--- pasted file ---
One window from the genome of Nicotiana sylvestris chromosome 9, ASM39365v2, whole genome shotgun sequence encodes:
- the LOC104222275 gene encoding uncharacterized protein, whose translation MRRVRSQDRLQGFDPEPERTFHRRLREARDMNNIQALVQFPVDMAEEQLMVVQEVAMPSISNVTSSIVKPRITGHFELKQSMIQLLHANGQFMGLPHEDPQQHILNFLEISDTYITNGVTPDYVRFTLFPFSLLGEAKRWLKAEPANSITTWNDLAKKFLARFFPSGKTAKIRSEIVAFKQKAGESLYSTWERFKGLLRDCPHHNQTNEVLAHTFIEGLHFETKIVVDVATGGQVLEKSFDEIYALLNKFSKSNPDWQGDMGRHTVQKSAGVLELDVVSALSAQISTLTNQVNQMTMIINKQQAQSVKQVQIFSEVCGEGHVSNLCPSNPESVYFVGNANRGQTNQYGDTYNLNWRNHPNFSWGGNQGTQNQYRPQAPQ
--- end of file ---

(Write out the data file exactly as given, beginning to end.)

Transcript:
One window from the genome of Nicotiana sylvestris chromosome 9, ASM39365v2, whole genome shotgun sequence encodes:
- the LOC104222275 gene encoding uncharacterized protein, whose translation MRRVRSQDRLQGFDPEPERTFHRRLREARDMNNIQALVQFPVDMAEEQLMVVQEVAMPSISNVTSSIVKPRITGHFELKQSMIQLLHANGQFMGLPHEDPQQHILNFLEISDTYITNGVTPDYVRFTLFPFSLLGEAKRWLKAEPANSITTWNDLAKKFLARFFPSGKTAKIRSEIVAFKQKAGESLYSTWERFKGLLRDCPHHNQTNEVLAHTFIEGLHFETKIVVDVATGGQVLEKSFDEIYALLNKFSKSNPDWQGDMGRHTVQKSAGVLELDVVSALSAQISTLTNQVNQMTMIINKQQAQSVKQVQIFSEVCGEGHVSNLCPSNPESVYFVGNANRGQTNQYGDTYNLNWRNHPNFSWGGNQGTQNQYRPQAPQ